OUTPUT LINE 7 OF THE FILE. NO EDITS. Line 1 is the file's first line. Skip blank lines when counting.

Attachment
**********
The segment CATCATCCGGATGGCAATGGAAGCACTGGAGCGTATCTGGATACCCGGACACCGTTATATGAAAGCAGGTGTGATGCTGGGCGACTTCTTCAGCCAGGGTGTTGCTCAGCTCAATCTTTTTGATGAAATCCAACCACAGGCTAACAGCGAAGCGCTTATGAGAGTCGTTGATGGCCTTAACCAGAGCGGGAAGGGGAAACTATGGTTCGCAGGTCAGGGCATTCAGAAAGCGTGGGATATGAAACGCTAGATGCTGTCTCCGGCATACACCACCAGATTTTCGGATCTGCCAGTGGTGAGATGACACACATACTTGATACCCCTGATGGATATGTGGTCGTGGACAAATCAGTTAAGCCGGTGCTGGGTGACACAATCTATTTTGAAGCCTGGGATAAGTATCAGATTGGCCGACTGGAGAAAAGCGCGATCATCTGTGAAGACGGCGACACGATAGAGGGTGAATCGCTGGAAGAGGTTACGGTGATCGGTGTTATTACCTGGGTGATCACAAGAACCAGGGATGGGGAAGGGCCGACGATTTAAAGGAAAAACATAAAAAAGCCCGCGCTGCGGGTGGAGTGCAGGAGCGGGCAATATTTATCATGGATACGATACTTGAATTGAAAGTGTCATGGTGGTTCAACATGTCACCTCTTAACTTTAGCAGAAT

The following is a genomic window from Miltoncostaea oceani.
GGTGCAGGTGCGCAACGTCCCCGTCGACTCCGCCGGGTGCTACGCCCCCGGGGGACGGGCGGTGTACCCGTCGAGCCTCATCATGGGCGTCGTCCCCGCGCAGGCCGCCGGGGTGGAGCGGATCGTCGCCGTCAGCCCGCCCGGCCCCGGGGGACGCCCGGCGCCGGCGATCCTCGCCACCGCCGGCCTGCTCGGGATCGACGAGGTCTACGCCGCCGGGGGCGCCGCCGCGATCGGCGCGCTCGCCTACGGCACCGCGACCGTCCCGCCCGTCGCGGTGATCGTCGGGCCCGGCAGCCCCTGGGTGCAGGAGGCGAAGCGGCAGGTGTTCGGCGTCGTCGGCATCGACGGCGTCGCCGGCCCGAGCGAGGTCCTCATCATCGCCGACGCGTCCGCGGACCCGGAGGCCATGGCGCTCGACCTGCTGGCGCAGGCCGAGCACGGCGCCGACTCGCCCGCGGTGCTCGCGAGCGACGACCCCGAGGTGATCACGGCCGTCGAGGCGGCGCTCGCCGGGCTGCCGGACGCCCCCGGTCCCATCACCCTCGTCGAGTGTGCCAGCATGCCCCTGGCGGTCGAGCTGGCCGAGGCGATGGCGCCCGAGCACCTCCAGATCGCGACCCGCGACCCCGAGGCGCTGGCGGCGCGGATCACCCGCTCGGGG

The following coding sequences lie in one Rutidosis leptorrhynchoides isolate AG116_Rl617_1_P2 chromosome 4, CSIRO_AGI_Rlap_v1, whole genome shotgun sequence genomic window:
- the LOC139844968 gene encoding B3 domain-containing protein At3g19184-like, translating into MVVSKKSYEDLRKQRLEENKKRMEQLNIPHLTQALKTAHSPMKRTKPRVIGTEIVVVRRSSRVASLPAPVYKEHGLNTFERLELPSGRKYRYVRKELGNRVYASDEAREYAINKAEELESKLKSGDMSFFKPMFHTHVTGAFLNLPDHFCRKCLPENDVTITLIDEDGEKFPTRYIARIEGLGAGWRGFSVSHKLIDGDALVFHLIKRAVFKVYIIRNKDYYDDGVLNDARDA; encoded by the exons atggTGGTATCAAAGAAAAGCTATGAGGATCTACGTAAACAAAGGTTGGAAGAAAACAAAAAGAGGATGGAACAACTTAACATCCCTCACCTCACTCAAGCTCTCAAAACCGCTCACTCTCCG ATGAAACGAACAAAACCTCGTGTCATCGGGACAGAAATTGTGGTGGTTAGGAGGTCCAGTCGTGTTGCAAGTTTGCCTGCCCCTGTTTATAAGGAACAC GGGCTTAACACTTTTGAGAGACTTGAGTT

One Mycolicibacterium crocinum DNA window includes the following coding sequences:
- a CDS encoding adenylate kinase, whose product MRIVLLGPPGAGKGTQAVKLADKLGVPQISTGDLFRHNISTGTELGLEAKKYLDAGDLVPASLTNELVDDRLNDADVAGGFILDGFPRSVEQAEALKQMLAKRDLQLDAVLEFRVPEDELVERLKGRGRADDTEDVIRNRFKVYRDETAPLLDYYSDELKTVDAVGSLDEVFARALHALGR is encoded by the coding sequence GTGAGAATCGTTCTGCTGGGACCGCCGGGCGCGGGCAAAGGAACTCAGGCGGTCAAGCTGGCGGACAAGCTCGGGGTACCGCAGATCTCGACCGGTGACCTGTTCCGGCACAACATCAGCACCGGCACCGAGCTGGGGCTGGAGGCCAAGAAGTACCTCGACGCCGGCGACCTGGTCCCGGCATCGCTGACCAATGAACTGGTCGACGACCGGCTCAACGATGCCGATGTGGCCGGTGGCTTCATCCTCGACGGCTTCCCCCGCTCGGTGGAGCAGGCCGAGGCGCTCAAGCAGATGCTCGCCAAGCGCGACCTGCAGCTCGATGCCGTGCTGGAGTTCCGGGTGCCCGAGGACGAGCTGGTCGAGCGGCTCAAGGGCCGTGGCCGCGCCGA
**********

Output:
- a CDS encoding adenylate kinase, whose product MRIVLLGPPGAGKGTQAVKLADKLGVPQISTGDLFRHNISTGTELGLEAKKYLDAGDLVPASLTNELVDDRLNDADVAGGFILDGFPRSVEQAEALKQMLAKRDLQLDAVLEFRVPEDELVERLKGRGRADDTEDVIRNRFKVYRDETAPLLDYYSDELKTVDAVGSLDEVFARALHALGR is encoded by the coding sequence GTGAGAATCGTTCTGCTGGGACCGCCGGGCGCGGGCAAAGGAACTCAGGCGGTCAAGCTGGCGGACAAGCTCGGGGTACCGCAGATCTCGACCGGTGACCTGTTCCGGCACAACATCAGCACCGGCACCGAGCTGGGGCTGGAGGCCAAGAAGTACCTCGACGCCGGCGACCTGGTCCCGGCATCGCTGACCAATGAACTGGTCGACGACCGGCTCAACGATGCCGATGTGGCCGGTGGCTTCATCCTCGACGGCTTCCCCCGCTCGGTGGAGCAGGCCGAGGCGCTCAAGCAGATGCTCGCCAAGCGCGACCTGCAGCTCGATGCCGTGCTGGAGTTCCGGGTGCCCGAGGACGAGCTGGTCGAGCGGCTCAAGGGCCGTGGCCGCGCCGA